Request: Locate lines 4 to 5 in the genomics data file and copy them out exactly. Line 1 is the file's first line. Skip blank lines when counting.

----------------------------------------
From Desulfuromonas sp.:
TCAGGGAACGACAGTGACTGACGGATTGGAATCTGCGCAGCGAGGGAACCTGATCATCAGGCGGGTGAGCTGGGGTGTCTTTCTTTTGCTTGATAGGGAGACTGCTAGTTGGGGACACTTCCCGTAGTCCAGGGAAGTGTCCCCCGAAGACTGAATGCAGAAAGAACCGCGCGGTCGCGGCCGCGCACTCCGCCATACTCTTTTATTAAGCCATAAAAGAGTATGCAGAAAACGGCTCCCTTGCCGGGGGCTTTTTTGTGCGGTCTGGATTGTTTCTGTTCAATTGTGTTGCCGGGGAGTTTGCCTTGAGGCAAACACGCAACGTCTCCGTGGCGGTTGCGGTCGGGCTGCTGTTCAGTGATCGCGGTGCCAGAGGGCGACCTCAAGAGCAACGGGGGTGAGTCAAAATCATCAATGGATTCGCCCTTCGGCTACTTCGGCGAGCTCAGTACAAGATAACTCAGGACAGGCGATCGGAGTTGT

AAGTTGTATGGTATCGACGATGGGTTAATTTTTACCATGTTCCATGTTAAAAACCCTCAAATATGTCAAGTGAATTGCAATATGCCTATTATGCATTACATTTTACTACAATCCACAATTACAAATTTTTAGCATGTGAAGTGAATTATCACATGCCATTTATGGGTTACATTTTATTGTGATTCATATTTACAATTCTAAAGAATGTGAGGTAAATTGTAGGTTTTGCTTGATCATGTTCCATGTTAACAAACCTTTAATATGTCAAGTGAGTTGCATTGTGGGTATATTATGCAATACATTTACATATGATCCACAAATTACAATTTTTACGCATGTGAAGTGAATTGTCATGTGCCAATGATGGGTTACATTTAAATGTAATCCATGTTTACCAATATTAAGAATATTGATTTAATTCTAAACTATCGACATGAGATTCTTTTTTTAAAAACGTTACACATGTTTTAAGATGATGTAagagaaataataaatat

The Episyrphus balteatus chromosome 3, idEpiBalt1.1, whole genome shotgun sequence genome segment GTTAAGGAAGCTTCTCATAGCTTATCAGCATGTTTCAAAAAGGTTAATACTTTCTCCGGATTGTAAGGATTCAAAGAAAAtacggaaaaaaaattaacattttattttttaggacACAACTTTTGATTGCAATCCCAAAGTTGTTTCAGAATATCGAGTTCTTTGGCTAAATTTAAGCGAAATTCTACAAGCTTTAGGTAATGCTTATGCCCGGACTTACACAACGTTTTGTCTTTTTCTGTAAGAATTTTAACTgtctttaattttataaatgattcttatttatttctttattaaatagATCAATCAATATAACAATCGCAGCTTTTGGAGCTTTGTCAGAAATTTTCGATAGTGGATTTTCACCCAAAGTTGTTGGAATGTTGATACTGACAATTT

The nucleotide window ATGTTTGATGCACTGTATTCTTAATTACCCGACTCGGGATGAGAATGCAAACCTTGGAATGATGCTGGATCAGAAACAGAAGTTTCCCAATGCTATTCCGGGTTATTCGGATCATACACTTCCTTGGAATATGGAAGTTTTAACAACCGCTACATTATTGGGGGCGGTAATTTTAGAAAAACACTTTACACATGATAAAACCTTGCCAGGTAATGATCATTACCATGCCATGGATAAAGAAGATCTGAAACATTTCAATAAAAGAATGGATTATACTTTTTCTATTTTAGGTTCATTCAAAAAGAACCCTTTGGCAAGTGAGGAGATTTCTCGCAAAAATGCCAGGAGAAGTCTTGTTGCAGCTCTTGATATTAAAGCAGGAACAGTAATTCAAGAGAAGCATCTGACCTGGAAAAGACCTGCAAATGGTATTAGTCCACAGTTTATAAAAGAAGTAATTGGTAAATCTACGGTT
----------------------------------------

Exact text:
The Episyrphus balteatus chromosome 3, idEpiBalt1.1, whole genome shotgun sequence genome segment GTTAAGGAAGCTTCTCATAGCTTATCAGCATGTTTCAAAAAGGTTAATACTTTCTCCGGATTGTAAGGATTCAAAGAAAAtacggaaaaaaaattaacattttattttttaggacACAACTTTTGATTGCAATCCCAAAGTTGTTTCAGAATATCGAGTTCTTTGGCTAAATTTAAGCGAAATTCTACAAGCTTTAGGTAATGCTTATGCCCGGACTTACACAACGTTTTGTCTTTTTCTGTAAGAATTTTAACTgtctttaattttataaatgattcttatttatttctttattaaatagATCAATCAATATAACAATCGCAGCTTTTGGAGCTTTGTCAGAAATTTTCGATAGTGGATTTTCACCCAAAGTTGTTGGAATGTTGATACTGACAATTT

The nucleotide window ATGTTTGATGCACTGTATTCTTAATTACCCGACTCGGGATGAGAATGCAAACCTTGGAATGATGCTGGATCAGAAACAGAAGTTTCCCAATGCTATTCCGGGTTATTCGGATCATACACTTCCTTGGAATATGGAAGTTTTAACAACCGCTACATTATTGGGGGCGGTAATTTTAGAAAAACACTTTACACATGATAAAACCTTGCCAGGTAATGATCATTACCATGCCATGGATAAAGAAGATCTGAAACATTTCAATAAAAGAATGGATTATACTTTTTCTATTTTAGGTTCATTCAAAAAGAACCCTTTGGCAAGTGAGGAGATTTCTCGCAAAAATGCCAGGAGAAGTCTTGTTGCAGCTCTTGATATTAAAGCAGGAACAGTAATTCAAGAGAAGCATCTGACCTGGAAAAGACCTGCAAATGGTATTAGTCCACAGTTTATAAAAGAAGTAATTGGTAAATCTACGGTT